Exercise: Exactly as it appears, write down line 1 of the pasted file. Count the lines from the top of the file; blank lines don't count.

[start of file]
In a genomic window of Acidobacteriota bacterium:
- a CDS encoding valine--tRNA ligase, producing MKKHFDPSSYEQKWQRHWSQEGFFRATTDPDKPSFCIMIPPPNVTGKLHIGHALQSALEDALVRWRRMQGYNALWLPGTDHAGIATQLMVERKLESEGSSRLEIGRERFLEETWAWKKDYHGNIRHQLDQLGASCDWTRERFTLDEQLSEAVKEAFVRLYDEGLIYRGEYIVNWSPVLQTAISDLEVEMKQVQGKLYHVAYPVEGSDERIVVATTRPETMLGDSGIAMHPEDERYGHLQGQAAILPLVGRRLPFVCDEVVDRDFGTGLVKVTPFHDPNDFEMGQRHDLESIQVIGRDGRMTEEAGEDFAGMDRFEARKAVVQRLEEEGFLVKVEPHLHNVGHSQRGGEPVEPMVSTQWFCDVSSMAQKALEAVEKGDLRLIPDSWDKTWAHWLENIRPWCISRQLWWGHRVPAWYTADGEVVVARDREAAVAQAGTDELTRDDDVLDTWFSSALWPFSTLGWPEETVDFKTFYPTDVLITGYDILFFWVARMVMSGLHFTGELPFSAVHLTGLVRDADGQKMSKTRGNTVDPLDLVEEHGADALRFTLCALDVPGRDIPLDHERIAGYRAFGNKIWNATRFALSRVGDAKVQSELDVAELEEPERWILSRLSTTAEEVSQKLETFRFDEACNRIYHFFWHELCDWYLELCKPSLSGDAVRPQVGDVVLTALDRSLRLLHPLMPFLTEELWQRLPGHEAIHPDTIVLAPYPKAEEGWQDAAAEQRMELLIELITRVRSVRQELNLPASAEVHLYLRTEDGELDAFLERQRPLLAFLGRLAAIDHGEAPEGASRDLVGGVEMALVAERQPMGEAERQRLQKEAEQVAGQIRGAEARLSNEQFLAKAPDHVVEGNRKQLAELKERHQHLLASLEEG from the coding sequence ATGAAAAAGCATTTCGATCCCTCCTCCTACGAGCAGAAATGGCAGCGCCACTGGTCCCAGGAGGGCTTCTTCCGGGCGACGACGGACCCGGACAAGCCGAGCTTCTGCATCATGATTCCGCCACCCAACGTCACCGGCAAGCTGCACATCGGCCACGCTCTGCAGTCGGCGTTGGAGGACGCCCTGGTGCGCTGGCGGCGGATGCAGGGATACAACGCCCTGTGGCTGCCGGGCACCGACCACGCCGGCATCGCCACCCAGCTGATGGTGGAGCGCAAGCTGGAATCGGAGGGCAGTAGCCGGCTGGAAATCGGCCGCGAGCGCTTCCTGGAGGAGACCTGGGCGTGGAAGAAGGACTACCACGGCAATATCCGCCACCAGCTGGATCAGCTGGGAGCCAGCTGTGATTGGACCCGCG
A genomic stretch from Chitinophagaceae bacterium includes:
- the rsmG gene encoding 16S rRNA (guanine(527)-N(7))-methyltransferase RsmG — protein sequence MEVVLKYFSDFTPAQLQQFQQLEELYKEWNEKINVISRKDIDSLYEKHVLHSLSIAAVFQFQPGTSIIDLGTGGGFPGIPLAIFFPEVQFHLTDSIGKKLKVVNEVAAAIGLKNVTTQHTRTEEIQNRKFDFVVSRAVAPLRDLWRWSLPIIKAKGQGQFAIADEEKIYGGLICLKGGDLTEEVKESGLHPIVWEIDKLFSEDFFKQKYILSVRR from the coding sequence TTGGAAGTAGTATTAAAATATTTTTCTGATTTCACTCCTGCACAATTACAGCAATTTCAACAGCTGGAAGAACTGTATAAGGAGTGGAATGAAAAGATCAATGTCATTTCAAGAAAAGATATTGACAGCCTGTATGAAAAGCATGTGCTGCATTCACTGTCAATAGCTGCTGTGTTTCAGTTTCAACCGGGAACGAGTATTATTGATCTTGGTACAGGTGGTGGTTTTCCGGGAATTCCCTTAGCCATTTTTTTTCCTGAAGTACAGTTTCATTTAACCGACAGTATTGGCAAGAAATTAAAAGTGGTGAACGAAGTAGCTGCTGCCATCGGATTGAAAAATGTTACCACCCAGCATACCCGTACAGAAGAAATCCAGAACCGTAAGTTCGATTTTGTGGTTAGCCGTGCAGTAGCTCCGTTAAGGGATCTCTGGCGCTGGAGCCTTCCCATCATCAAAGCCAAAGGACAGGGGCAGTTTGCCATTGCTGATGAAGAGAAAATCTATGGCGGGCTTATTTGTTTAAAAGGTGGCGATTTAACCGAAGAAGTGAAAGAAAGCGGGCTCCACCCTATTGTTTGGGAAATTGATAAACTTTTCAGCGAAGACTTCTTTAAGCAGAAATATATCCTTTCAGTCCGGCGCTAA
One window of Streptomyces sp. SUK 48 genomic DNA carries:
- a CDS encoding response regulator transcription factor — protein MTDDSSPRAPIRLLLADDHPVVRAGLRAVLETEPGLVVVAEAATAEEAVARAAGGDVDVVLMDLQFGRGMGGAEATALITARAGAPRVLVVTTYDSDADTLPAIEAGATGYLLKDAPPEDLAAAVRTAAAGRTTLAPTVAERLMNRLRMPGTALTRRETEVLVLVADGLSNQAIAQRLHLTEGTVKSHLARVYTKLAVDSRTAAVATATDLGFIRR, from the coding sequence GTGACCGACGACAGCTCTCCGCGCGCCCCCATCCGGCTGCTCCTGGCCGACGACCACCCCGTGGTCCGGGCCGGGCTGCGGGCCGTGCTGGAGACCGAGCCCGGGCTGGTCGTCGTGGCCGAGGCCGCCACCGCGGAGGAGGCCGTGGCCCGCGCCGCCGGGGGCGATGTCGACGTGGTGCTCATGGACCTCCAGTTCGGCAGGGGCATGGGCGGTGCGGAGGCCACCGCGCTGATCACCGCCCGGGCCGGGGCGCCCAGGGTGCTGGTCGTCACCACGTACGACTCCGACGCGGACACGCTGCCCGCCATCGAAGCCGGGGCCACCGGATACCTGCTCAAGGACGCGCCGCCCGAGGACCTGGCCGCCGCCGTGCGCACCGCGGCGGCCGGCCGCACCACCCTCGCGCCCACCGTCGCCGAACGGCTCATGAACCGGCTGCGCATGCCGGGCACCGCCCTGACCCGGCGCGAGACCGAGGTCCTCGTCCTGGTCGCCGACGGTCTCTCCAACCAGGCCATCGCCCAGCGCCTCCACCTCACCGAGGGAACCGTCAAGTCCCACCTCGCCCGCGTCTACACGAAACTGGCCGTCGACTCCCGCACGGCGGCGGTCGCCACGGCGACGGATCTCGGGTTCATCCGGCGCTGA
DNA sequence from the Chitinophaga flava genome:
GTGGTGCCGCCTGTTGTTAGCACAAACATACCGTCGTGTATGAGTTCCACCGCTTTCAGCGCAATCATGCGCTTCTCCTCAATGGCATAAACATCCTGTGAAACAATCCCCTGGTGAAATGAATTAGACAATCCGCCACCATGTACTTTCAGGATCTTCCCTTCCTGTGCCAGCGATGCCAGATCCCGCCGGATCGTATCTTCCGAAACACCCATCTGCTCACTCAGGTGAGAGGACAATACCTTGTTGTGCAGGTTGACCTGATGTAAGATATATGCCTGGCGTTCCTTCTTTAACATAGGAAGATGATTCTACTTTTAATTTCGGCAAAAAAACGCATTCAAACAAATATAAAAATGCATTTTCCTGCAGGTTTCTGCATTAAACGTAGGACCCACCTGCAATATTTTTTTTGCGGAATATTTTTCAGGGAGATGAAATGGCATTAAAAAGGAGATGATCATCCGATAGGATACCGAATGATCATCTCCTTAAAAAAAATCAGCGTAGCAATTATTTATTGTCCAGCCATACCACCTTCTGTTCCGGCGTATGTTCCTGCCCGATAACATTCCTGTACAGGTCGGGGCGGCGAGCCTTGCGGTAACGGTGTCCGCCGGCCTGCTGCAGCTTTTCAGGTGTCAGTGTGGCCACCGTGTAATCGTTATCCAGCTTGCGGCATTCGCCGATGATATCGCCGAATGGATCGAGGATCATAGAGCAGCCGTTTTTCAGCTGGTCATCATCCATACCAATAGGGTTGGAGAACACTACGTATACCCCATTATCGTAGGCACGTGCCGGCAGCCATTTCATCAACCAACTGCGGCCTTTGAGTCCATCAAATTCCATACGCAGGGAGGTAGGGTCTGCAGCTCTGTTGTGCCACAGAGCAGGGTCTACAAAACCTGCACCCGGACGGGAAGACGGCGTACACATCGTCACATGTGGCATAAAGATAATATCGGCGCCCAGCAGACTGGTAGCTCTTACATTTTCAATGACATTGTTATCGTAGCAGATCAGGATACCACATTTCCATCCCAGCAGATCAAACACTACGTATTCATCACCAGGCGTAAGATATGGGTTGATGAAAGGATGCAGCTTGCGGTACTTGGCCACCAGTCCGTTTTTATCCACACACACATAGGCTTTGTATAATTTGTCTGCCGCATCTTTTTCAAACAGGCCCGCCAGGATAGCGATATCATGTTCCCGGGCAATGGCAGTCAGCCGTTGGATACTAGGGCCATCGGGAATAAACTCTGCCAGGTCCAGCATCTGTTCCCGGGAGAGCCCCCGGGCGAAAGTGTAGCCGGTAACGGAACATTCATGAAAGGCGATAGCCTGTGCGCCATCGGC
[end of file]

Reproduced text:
In a genomic window of Acidobacteriota bacterium: